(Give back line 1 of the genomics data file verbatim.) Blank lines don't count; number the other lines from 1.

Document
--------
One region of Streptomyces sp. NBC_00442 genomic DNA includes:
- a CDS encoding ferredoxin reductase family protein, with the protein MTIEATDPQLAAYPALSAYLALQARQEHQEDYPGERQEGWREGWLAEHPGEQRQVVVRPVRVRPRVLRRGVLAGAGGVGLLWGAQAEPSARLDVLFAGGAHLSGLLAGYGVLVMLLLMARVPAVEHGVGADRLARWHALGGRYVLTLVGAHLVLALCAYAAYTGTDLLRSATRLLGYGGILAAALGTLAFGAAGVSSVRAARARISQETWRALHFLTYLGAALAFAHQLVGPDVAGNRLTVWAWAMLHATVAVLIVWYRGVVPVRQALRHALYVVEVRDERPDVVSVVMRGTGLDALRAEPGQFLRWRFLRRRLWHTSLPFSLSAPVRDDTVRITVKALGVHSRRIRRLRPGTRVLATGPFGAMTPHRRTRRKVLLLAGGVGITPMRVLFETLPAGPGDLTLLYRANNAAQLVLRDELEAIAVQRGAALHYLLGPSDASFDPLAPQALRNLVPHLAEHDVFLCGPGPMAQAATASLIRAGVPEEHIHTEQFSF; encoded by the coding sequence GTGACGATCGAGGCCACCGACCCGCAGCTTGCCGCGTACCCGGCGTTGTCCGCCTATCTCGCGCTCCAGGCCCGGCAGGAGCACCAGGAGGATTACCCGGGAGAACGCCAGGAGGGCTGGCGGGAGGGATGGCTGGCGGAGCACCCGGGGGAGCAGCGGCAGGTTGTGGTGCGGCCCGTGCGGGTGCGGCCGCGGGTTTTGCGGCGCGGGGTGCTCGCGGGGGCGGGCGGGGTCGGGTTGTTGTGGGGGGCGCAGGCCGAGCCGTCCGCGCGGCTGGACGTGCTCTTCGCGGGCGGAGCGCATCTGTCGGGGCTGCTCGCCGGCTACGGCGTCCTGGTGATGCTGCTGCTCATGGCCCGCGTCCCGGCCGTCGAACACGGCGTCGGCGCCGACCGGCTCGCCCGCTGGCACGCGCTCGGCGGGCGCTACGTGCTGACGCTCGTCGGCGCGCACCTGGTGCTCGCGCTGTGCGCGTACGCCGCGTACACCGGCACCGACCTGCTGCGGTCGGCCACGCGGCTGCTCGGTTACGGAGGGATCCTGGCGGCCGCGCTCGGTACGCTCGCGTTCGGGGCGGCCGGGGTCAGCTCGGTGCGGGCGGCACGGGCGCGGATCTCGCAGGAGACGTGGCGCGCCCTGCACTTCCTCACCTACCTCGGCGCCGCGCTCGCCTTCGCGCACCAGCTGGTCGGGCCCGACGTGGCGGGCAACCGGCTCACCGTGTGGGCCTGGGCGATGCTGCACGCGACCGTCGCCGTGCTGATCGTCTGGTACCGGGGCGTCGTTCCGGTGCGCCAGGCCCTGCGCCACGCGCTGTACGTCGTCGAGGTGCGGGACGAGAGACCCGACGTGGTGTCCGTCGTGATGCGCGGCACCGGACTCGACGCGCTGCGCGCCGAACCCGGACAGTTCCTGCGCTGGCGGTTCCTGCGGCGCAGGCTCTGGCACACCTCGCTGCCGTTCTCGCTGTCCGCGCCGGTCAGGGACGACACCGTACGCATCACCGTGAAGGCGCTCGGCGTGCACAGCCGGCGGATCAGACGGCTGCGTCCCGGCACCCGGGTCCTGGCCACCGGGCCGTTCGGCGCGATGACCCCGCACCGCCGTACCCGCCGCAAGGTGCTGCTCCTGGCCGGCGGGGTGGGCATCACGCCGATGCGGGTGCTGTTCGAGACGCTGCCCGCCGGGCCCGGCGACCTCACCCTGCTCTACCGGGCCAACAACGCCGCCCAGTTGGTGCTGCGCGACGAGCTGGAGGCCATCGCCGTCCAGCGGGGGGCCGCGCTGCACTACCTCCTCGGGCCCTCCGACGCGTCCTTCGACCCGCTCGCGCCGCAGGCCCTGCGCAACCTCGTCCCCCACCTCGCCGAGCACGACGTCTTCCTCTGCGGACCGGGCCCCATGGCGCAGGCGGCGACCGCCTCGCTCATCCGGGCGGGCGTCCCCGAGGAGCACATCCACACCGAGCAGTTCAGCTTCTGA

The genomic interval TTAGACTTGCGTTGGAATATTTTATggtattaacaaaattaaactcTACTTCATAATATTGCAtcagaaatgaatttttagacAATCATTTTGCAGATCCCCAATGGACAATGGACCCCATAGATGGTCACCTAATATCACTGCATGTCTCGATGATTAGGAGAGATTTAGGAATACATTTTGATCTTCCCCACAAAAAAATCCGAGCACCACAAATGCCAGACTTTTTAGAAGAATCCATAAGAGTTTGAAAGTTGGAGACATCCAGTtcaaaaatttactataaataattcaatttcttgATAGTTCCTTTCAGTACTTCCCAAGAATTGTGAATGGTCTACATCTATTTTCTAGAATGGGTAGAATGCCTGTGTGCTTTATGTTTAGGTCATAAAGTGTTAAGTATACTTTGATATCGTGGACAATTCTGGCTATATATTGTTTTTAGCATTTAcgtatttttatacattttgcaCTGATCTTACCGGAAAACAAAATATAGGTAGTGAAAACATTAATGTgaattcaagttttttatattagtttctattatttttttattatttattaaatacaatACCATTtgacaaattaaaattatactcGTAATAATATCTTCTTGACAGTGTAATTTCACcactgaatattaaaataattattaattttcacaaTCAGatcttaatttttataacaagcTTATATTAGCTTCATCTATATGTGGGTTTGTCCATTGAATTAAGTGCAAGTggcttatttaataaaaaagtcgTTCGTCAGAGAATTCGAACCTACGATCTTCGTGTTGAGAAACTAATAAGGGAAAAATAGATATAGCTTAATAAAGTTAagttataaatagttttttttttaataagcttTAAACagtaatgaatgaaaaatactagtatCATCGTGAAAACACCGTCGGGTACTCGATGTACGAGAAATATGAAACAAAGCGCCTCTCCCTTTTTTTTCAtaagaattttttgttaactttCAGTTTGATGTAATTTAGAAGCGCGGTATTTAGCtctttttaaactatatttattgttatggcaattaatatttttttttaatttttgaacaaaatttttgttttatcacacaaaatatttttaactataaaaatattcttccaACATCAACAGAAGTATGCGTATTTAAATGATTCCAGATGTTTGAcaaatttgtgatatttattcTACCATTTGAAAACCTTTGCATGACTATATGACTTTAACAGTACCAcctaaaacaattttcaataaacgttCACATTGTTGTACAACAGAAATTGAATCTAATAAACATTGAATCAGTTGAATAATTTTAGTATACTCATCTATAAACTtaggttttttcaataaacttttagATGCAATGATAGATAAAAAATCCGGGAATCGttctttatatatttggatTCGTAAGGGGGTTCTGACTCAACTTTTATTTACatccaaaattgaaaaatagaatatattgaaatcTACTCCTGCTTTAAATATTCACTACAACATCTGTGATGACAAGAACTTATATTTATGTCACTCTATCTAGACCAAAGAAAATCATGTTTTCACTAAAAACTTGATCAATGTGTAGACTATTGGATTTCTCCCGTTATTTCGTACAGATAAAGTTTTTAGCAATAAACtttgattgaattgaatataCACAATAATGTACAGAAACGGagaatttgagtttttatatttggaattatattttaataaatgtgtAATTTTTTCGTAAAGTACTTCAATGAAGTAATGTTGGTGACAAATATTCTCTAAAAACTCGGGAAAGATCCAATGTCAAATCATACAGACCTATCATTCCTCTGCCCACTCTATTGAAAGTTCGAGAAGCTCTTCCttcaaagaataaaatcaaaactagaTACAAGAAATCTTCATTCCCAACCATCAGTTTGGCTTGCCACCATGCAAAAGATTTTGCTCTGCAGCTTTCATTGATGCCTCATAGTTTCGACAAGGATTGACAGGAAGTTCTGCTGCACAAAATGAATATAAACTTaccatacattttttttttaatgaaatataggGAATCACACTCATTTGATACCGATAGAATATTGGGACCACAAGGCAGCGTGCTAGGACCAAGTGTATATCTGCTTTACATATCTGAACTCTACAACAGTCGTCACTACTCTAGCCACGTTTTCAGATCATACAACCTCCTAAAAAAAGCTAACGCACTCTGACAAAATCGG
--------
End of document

One region of Streptomyces sp. NBC_00442 genomic DNA includes: